What a wondrously imagined recreation of the lives of MFK Fisher, her husband, Al, and his best friend, Dilwyn Parrish. I feel as though I have traveled from Laurel Canyon, California to Dijon, France, and then on to Vevey, Switzerland with them, eating the sumptuous food and experiencing the angst that they endured from their impossible arrangement.
Ashley Warlick does not cast aspersions; her writing is completely objective in its telling of this love triangle.
There were a thousand ways to think about it: they would live like a family, like monks, like roommates, like freaks. He (Dilwyn) loved them both, and this was the only way to do it. He shuffled on the cobblestones; he was drunk. He doubted he could stay drunk forever, but in his slurriness he could see a dumb kind of chance for this to all work out. The three of them would make art, maybe great art. p. 216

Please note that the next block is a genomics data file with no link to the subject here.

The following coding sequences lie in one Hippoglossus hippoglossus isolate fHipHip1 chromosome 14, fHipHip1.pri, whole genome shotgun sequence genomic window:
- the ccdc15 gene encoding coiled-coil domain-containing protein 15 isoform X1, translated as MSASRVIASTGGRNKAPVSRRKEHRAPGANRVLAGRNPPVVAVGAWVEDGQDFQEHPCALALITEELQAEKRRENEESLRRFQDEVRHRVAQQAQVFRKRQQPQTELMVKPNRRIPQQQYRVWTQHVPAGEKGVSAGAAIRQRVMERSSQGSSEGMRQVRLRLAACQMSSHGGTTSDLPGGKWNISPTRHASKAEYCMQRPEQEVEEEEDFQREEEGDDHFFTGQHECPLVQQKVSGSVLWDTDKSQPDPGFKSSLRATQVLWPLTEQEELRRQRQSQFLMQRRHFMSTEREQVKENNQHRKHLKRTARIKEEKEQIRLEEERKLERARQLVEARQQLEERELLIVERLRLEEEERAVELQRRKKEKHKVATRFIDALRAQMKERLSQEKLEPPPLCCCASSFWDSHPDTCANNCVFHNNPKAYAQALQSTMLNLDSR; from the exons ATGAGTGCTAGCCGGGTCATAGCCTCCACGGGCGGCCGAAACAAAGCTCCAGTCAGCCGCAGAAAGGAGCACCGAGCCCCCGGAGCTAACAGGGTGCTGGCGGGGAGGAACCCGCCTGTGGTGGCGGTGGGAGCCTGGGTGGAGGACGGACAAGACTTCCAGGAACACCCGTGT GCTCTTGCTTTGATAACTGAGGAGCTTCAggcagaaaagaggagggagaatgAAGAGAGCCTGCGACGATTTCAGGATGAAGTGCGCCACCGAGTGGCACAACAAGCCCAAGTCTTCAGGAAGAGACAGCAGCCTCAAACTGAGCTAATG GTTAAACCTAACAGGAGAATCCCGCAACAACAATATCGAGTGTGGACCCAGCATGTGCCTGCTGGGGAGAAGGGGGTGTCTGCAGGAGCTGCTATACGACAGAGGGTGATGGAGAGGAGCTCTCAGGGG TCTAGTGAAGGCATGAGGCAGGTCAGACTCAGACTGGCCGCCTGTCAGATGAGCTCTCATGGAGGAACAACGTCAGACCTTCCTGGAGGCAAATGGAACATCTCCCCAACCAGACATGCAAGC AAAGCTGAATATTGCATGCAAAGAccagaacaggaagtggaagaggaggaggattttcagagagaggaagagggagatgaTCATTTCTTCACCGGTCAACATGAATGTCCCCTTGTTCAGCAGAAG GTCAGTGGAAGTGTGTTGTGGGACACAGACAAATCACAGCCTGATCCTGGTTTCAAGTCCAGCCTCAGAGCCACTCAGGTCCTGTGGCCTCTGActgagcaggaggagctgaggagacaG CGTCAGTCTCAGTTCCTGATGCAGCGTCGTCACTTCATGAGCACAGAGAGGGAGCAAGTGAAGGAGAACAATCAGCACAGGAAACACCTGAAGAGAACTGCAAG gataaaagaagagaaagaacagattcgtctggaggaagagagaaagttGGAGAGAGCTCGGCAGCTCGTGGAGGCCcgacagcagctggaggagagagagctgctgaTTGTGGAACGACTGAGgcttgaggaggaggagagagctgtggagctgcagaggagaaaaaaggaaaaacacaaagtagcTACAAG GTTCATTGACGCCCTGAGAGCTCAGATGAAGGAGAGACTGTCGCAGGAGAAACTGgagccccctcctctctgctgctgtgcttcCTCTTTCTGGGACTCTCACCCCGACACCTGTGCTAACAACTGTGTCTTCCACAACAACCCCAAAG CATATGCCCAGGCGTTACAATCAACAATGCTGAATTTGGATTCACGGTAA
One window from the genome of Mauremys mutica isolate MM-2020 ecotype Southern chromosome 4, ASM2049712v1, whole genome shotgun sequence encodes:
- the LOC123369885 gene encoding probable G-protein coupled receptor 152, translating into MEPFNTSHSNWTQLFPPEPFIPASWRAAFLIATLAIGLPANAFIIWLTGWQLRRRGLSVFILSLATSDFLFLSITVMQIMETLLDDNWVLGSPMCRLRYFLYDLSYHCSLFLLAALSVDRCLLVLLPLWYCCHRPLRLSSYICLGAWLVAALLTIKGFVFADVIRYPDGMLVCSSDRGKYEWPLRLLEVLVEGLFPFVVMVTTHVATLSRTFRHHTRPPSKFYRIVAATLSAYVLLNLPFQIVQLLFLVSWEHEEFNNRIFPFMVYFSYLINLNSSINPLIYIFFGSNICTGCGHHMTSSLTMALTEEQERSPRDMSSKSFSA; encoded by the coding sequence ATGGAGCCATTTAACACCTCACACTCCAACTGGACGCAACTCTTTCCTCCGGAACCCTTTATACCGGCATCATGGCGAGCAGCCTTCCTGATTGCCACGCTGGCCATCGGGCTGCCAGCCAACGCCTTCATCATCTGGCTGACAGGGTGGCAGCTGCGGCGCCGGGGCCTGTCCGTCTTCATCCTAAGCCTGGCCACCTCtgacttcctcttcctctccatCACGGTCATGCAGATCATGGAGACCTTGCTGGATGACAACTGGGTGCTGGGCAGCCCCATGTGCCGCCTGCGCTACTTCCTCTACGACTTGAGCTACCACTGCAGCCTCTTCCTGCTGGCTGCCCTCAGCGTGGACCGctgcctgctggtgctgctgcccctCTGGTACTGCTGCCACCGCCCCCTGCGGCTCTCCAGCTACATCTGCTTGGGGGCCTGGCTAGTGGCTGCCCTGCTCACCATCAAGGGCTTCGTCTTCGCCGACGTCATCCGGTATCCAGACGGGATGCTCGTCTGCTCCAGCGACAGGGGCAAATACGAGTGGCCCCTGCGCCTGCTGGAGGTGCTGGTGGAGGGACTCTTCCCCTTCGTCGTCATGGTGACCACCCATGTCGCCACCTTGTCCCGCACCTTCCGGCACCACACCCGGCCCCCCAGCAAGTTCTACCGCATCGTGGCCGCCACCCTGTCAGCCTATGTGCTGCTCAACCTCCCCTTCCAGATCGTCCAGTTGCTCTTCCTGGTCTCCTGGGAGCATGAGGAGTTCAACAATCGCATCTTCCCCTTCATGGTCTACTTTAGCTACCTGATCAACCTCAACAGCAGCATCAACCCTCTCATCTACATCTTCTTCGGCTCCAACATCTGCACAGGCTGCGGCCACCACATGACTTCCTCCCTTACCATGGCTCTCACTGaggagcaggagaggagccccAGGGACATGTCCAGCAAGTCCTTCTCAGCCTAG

For Dilwyn Parrish is an author and illustrator, Al Fisher is a writer, and his wife Mary Frances would become the famous author MLK Fisher.
Dilwyn, nicknamed Tim, and his young wife Gigi were friends with the Fishers in California. When Mary Frances slid herself into Tim’s bed one night, their relationship was irrevocably changed, even if Al didn’t quite know it yet.
Gigi went on to follow her lover, while Tim and Mary Frances formed an ever closer, and passionate bond. Their story reminds me of Hemingway, who laid first with one lover than another, trying to have it all without acknowledging that sacrifice is part of what polishes relationships into jewels. And now I’ve just done what Warlick did not, put my own opinion on an arrangement that could never work. For me, or these friends and lovers.
What does MFK Fisher write? When asked by a publishing house this was her perhaps fictitious answer: “Hunger,” she said. “I write about hunger for all kinds of things.”
In The Arrangement, Ashley Warlick depicted this hunger perfectly.